Live Music Gets CloZee: It’s been 13 months since I last attended a concert of any kind. March 3 2020, at the Echo, I saw avant-garde punk queen Lydia Lunch and I had no idea that it would be the last time I attended a live music event for over a year. I’ve revisited that night many times during lockdown — the quality of Lunch’s set, the packed room, the scent of sweat and booze associated with all club gigs — and mourned. Of course, I understood the necessity. I would never prioritize a lust for live entertainment over saving lives. But the simple fact remains — I’ve missed live music.

By the way, I’m taking the first-person approach with this piece, rare for me, because it feels personal.

Months ago, we started to see drive-in concerts occurring. We wrote about them in August in a cover story about the future of live music. Jordan Harding of Drive-In OC, at the City National Grove of Anaheim, told us then that, “We effectively created a new venue outside of our traditional venue. There were a lot of things we had to think through, including restrooms, food and beverage, merchandise, staging, sound and lights, parking – all of those things we had to really think through from the very beginning, creating a new venue if you will. People are craving live entertainment right now and artists are craving performance opportunities. So, we put our heads together to figure out a way to make it happen.”

After six months of livestream-only concerts, I was tempted. But I still didn’t feel safe. Footage of attendees at other drive-in events in the country (not, I should note, in Anaheim) seemed to suggest that people didn’t always abide by the rules. I wasn’t ready.

However, two weeks have passed since I received my second dose of the Moderna vaccine so, according to the experts, I’m now fully vaccinated. My chances of hospitalization or death are down to nearly zero. My ability to catch and transmit the virus have dropped by 90 percent and, if I wear a mask (which I do when around people) and continue to socially distance, that too drops to nearly nothing. So now, I feel good about attending a drive-in concert where human contact is restricted.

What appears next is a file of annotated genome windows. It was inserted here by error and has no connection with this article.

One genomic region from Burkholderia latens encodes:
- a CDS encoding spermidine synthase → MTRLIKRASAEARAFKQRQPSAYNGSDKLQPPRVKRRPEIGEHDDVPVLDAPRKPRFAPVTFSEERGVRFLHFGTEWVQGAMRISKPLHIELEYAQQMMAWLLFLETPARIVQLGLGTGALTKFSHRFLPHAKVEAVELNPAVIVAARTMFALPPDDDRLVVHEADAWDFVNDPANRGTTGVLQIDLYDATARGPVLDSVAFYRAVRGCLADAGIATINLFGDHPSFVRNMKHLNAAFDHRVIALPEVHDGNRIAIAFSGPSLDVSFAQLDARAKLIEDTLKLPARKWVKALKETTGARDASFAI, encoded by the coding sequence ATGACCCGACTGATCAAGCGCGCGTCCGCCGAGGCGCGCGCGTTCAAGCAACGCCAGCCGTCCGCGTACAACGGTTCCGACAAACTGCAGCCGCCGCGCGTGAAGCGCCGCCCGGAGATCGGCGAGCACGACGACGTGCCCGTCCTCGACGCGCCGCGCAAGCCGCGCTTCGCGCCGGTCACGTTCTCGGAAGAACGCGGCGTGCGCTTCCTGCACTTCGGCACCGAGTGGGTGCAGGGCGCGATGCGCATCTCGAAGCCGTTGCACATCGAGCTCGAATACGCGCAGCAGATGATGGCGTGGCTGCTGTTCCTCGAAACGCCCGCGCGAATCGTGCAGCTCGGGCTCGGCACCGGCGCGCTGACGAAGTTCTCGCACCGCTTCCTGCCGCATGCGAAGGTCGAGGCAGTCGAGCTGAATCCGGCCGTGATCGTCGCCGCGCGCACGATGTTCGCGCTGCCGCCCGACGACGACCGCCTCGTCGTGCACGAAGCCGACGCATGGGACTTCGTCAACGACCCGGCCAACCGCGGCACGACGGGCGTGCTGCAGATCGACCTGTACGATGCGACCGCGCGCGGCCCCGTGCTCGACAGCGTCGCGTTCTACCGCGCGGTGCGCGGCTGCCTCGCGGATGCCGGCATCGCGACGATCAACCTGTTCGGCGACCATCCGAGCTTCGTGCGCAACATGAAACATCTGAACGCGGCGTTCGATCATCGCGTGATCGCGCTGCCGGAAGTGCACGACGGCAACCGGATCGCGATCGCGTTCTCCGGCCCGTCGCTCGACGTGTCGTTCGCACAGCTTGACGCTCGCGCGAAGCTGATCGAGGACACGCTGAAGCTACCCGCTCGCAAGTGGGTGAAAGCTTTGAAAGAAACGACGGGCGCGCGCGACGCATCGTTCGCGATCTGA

Fair play to the good people at the City National Grove of Anaheim. As I found out this weekend while attending the CloZee concert, they’ve got this shit down. Cars are searched on entry, partly to make sure that drinks and food aren’t being brought in but also to be sure that safety rules aren’t being broken. You can’t have more people in the car than seat belts (five is the norm). When you park, the spaces are ten feet wide, so there’s plenty of space on either side of the vehicle. Sales of concessions and merch, and even the line for the bathroom, are arranged through a phone app. Masks are required when moving away from your vehicle. And there are plenty of attendants making sure all of this is adhered to.


Rome in Silver (Brett Callwood)

I felt safe throughout, and boy it felt good. Rome in Silver offered a low key opening to the evening, but it really didn’t matter. I was at a concert again, surrounded by (distanced) people who were dancing, laughing and enjoying themselves. And while these drive-in shows have been happening for a while, it felt momentous as people continue to get vaccinated at an impressive rate. This feels like the beginning — like the world has a chance of getting back on track in the near future if people continue to do the right things. Honestly, Rome in Silver came and went, and I soaked it up from my car seat while enjoying the big screen images. He was the first artist I had seen live since Lydia Lunch — all he had to do was turn up to make me smile.


LSDREAM (Brett Callwood)

Next up was LSDREAM — a DJ who broke out Hendrix’s “Purple Haze,” the Doors’ “Break on Through” and the Beatles’ “Strawberry Fields Forever” during a set appropriately heavy on the LSD imagery and vibes. It all felt very “early rave,” with his floppy hat and classic trippy videos. The bass boomed, the people danced — it was glorious.

French DJ CloZee headlined, and deservedly so. Her set felt epic, orchestral even, like a booming film score.

“The music industry and venues have been suffering for more than a year now, so we really hope this vaccine will allow us to tour again before the end of the year,” she told us during a recent interview. For now, drive-in shows like this one are a happy substitute for regular events. It might still be a while before we can pack nightclubs with electronic music lovers, sweatily dancing arm-to-arm. But tonight, it felt a step closer. CloZee had people dancing on their cars, twirling neon sticks and grinning ear to ear. And after the year we’ve had, that’s priceless.

Advertising disclosure: We may receive compensation for some of the links in our stories. Thank you for supporting LA Weekly and our advertisers.